NativeTech: Native American Technology and Art

Regional Overview of
Native American Clothing and Regalia

Look at a Map of Culture Areas with Illustrated Clothing

Native American regalia is special dress, ornamentation, jewelry and other paraphernalia which is worn for particular occasions such as festivals and dances, ceremonies and rituals. The style of dress, symbols used in designs, colors in beadwork and other ornaments can help identify the wearer’s tribe or family. Specific aspects of regalia can also indicate the wearer’s political or marital status. New England Native Americans have a unique style of regalia different from other areas. One piece center-seam moccasins, porcupine quill, moosehair and floral beadwork appliqué, wampum belts, bracelets and headbands, brass and copper ornaments and certain kinds of featherwork are distinctive of New England. Traditionally in deer, elk, moose and other skins or hand-woven materials, Northeastern Native American Regalia now incorporates trade cloth, glass beads and other items of European origin.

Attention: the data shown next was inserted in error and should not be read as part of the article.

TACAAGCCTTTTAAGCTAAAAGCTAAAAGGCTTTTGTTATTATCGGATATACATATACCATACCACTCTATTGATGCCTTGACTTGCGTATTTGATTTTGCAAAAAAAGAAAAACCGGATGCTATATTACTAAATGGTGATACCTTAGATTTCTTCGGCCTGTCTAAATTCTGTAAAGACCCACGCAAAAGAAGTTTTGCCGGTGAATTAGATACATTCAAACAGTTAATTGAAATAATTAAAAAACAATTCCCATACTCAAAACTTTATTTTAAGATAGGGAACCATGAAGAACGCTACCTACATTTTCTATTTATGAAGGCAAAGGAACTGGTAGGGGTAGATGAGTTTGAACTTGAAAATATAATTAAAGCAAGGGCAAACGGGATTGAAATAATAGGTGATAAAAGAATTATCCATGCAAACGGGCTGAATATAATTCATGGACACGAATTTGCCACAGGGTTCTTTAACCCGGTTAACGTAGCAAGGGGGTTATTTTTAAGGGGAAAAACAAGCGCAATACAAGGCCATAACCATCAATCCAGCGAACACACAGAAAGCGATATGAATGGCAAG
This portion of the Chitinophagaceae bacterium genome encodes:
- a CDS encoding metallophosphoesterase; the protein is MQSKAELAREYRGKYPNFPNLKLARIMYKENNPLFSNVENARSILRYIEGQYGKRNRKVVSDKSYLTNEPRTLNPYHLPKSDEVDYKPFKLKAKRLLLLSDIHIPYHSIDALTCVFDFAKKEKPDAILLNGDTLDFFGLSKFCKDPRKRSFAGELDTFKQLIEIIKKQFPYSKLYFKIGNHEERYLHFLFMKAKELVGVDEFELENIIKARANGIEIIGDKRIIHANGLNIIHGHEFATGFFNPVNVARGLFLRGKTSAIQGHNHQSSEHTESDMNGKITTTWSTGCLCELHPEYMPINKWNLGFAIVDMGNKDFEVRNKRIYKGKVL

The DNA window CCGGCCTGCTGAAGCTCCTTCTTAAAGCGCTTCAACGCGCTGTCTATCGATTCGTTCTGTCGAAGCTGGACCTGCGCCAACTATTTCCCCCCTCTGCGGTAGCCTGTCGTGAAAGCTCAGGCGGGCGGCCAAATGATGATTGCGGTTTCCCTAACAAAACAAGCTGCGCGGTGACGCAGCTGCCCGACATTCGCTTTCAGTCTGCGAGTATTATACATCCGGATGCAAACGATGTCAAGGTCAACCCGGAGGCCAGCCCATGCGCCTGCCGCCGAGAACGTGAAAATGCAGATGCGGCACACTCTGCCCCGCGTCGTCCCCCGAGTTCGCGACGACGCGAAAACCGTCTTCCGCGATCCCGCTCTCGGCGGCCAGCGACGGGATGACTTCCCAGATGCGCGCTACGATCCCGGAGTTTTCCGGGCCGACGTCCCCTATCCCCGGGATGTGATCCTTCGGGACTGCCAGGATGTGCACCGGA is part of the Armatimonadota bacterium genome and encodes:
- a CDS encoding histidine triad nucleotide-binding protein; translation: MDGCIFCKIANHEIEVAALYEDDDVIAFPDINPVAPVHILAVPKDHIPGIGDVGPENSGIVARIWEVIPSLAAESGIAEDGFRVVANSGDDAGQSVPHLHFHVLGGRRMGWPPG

Traditionally, regalia is set aside and worn only for special gatherings. Certain outfits or elements of clothing were undoubtedly worn only for particular ceremonies. Some regalia is sacred or has been ritually purified or blessed ("smudged" or wiped with the smoke of sacred herbs). Always seek permission before handling someone else’s special dress to avoid spiritual contamination of their regalia. Today, wearing regalia is a way to maintain Native American Heritage, to take pride in and pass on old traditions and help create new ones. Many traditional elements of pre-European contact regalia have been preserved since ancient times, but new styles of dance regalia evolved with the development of the Pow Wow festival.

Man from Southern New England ~ circa 1600

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